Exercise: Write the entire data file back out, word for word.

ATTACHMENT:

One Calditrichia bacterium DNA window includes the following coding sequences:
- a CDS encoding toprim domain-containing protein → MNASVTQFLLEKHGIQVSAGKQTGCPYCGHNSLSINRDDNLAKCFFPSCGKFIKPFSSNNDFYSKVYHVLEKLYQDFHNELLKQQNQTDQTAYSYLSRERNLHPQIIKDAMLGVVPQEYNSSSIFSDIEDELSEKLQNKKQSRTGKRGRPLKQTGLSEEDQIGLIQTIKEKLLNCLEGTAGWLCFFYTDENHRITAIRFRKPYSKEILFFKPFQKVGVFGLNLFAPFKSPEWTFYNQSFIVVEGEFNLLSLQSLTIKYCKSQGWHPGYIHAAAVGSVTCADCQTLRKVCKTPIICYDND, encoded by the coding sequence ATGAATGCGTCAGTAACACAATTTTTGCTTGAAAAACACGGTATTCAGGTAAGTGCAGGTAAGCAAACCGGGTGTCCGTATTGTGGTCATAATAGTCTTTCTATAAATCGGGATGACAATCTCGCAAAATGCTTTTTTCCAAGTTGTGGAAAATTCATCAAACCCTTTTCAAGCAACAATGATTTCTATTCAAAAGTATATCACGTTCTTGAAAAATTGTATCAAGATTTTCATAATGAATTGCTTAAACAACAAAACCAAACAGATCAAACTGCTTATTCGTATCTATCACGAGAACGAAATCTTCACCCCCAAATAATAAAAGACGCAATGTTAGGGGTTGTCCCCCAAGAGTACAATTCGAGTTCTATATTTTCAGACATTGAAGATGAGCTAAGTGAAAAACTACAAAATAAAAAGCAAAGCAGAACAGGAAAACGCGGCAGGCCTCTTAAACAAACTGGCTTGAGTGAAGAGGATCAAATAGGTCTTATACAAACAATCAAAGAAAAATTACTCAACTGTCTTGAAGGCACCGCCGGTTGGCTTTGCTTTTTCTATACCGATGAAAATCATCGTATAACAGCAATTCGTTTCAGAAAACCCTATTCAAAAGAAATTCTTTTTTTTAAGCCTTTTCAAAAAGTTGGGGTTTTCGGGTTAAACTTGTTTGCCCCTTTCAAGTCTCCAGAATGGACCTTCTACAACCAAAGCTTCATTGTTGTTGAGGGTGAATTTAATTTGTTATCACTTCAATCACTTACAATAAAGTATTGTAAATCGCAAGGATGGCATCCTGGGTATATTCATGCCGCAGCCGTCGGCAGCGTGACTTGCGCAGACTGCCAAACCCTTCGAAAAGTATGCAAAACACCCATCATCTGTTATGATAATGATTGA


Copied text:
One Calditrichia bacterium DNA window includes the following coding sequences:
- a CDS encoding toprim domain-containing protein → MNASVTQFLLEKHGIQVSAGKQTGCPYCGHNSLSINRDDNLAKCFFPSCGKFIKPFSSNNDFYSKVYHVLEKLYQDFHNELLKQQNQTDQTAYSYLSRERNLHPQIIKDAMLGVVPQEYNSSSIFSDIEDELSEKLQNKKQSRTGKRGRPLKQTGLSEEDQIGLIQTIKEKLLNCLEGTAGWLCFFYTDENHRITAIRFRKPYSKEILFFKPFQKVGVFGLNLFAPFKSPEWTFYNQSFIVVEGEFNLLSLQSLTIKYCKSQGWHPGYIHAAAVGSVTCADCQTLRKVCKTPIICYDND, encoded by the coding sequence ATGAATGCGTCAGTAACACAATTTTTGCTTGAAAAACACGGTATTCAGGTAAGTGCAGGTAAGCAAACCGGGTGTCCGTATTGTGGTCATAATAGTCTTTCTATAAATCGGGATGACAATCTCGCAAAATGCTTTTTTCCAAGTTGTGGAAAATTCATCAAACCCTTTTCAAGCAACAATGATTTCTATTCAAAAGTATATCACGTTCTTGAAAAATTGTATCAAGATTTTCATAATGAATTGCTTAAACAACAAAACCAAACAGATCAAACTGCTTATTCGTATCTATCACGAGAACGAAATCTTCACCCCCAAATAATAAAAGACGCAATGTTAGGGGTTGTCCCCCAAGAGTACAATTCGAGTTCTATATTTTCAGACATTGAAGATGAGCTAAGTGAAAAACTACAAAATAAAAAGCAAAGCAGAACAGGAAAACGCGGCAGGCCTCTTAAACAAACTGGCTTGAGTGAAGAGGATCAAATAGGTCTTATACAAACAATCAAAGAAAAATTACTCAACTGTCTTGAAGGCACCGCCGGTTGGCTTTGCTTTTTCTATACCGATGAAAATCATCGTATAACAGCAATTCGTTTCAGAAAACCCTATTCAAAAGAAATTCTTTTTTTTAAGCCTTTTCAAAAAGTTGGGGTTTTCGGGTTAAACTTGTTTGCCCCTTTCAAGTCTCCAGAATGGACCTTCTACAACCAAAGCTTCATTGTTGTTGAGGGTGAATTTAATTTGTTATCACTTCAATCACTTACAATAAAGTATTGTAAATCGCAAGGATGGCATCCTGGGTATATTCATGCCGCAGCCGTCGGCAGCGTGACTTGCGCAGACTGCCAAACCCTTCGAAAAGTATGCAAAACACCCATCATCTGTTATGATAATGATTGA